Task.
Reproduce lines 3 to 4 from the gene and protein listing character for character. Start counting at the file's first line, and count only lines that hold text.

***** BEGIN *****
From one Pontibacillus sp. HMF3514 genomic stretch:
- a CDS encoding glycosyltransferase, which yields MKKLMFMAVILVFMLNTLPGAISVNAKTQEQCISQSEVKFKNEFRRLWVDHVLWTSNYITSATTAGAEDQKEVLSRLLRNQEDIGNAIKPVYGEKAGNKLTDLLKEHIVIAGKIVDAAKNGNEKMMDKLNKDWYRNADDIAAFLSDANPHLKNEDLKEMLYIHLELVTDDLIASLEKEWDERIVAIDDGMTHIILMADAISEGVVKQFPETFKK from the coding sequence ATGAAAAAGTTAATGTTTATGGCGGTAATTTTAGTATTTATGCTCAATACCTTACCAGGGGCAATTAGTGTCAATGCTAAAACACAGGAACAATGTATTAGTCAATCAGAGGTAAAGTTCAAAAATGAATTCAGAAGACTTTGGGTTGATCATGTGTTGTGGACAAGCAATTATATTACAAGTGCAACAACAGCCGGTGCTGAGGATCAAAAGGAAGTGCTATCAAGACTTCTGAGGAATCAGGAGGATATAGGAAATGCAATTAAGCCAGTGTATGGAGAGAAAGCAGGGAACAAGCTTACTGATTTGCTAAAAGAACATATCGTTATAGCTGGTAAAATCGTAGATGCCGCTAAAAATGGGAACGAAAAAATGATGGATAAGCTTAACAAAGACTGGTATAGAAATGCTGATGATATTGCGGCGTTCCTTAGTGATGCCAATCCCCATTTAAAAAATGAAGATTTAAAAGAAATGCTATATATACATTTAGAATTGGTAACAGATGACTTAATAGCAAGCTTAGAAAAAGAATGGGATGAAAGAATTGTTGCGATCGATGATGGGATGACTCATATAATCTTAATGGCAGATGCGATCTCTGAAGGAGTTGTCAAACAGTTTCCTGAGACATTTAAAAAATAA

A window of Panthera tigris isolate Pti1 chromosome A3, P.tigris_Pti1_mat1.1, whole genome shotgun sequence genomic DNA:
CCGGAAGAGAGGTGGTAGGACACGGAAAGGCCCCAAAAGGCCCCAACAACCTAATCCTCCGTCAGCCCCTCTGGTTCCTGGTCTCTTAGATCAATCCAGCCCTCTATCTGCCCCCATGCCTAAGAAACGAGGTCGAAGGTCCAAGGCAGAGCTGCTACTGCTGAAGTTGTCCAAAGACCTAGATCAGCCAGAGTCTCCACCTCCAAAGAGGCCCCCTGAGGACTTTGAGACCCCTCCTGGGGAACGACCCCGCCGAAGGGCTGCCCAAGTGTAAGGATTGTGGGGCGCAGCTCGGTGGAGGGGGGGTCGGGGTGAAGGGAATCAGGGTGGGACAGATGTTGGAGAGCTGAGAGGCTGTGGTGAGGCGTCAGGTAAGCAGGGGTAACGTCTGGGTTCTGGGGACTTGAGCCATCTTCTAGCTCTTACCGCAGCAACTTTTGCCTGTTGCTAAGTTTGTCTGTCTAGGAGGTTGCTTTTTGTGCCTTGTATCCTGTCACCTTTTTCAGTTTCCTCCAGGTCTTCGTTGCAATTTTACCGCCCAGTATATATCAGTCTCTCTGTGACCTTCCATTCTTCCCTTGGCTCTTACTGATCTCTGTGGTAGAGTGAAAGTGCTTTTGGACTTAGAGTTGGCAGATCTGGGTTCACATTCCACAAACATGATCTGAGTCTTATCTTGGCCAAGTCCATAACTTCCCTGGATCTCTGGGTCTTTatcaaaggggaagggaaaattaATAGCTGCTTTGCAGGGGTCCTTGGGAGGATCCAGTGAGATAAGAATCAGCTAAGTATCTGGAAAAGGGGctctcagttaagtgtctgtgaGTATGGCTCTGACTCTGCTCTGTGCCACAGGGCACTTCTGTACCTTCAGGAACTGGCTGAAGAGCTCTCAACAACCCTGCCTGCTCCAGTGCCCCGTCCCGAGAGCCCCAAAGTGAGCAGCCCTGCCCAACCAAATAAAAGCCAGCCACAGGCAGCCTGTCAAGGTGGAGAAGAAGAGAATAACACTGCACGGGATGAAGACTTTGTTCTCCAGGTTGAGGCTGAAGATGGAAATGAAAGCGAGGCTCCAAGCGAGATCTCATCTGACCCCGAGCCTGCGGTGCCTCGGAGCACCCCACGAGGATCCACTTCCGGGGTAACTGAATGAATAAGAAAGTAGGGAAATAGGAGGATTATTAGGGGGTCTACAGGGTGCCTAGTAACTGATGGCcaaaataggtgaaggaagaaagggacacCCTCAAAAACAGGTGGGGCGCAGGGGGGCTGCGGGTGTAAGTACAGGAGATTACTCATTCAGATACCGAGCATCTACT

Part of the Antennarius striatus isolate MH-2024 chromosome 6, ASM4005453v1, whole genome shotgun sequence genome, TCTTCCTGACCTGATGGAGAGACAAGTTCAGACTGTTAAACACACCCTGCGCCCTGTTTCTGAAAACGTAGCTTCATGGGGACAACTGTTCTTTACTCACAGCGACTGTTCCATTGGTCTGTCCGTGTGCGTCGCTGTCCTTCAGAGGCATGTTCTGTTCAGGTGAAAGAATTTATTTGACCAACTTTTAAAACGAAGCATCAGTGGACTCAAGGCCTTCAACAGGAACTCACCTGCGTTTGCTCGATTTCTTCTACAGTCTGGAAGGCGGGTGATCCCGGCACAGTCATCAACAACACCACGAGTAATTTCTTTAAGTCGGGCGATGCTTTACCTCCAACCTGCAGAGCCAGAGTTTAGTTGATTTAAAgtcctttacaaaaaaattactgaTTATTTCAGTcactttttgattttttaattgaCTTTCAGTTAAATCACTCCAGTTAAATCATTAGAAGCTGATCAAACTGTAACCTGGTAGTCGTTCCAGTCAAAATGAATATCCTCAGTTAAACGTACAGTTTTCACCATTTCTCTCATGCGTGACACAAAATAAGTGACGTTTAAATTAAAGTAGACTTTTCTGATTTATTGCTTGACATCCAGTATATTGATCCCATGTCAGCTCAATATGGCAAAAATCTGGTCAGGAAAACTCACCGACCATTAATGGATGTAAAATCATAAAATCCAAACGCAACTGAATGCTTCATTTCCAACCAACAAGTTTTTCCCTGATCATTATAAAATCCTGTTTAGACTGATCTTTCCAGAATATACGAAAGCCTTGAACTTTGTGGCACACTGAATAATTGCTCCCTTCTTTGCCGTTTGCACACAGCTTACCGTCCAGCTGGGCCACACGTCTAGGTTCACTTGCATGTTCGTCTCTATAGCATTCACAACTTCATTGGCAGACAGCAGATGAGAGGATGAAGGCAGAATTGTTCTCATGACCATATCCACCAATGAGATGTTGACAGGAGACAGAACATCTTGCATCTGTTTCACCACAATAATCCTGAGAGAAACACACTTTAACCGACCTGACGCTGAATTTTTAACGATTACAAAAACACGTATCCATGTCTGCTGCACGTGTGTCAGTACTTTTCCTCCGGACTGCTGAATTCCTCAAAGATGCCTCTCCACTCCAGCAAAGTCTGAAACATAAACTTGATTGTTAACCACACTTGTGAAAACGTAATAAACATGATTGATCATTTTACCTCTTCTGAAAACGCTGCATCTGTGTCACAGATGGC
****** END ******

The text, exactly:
A window of Panthera tigris isolate Pti1 chromosome A3, P.tigris_Pti1_mat1.1, whole genome shotgun sequence genomic DNA:
CCGGAAGAGAGGTGGTAGGACACGGAAAGGCCCCAAAAGGCCCCAACAACCTAATCCTCCGTCAGCCCCTCTGGTTCCTGGTCTCTTAGATCAATCCAGCCCTCTATCTGCCCCCATGCCTAAGAAACGAGGTCGAAGGTCCAAGGCAGAGCTGCTACTGCTGAAGTTGTCCAAAGACCTAGATCAGCCAGAGTCTCCACCTCCAAAGAGGCCCCCTGAGGACTTTGAGACCCCTCCTGGGGAACGACCCCGCCGAAGGGCTGCCCAAGTGTAAGGATTGTGGGGCGCAGCTCGGTGGAGGGGGGGTCGGGGTGAAGGGAATCAGGGTGGGACAGATGTTGGAGAGCTGAGAGGCTGTGGTGAGGCGTCAGGTAAGCAGGGGTAACGTCTGGGTTCTGGGGACTTGAGCCATCTTCTAGCTCTTACCGCAGCAACTTTTGCCTGTTGCTAAGTTTGTCTGTCTAGGAGGTTGCTTTTTGTGCCTTGTATCCTGTCACCTTTTTCAGTTTCCTCCAGGTCTTCGTTGCAATTTTACCGCCCAGTATATATCAGTCTCTCTGTGACCTTCCATTCTTCCCTTGGCTCTTACTGATCTCTGTGGTAGAGTGAAAGTGCTTTTGGACTTAGAGTTGGCAGATCTGGGTTCACATTCCACAAACATGATCTGAGTCTTATCTTGGCCAAGTCCATAACTTCCCTGGATCTCTGGGTCTTTatcaaaggggaagggaaaattaATAGCTGCTTTGCAGGGGTCCTTGGGAGGATCCAGTGAGATAAGAATCAGCTAAGTATCTGGAAAAGGGGctctcagttaagtgtctgtgaGTATGGCTCTGACTCTGCTCTGTGCCACAGGGCACTTCTGTACCTTCAGGAACTGGCTGAAGAGCTCTCAACAACCCTGCCTGCTCCAGTGCCCCGTCCCGAGAGCCCCAAAGTGAGCAGCCCTGCCCAACCAAATAAAAGCCAGCCACAGGCAGCCTGTCAAGGTGGAGAAGAAGAGAATAACACTGCACGGGATGAAGACTTTGTTCTCCAGGTTGAGGCTGAAGATGGAAATGAAAGCGAGGCTCCAAGCGAGATCTCATCTGACCCCGAGCCTGCGGTGCCTCGGAGCACCCCACGAGGATCCACTTCCGGGGTAACTGAATGAATAAGAAAGTAGGGAAATAGGAGGATTATTAGGGGGTCTACAGGGTGCCTAGTAACTGATGGCcaaaataggtgaaggaagaaagggacacCCTCAAAAACAGGTGGGGCGCAGGGGGGCTGCGGGTGTAAGTACAGGAGATTACTCATTCAGATACCGAGCATCTACT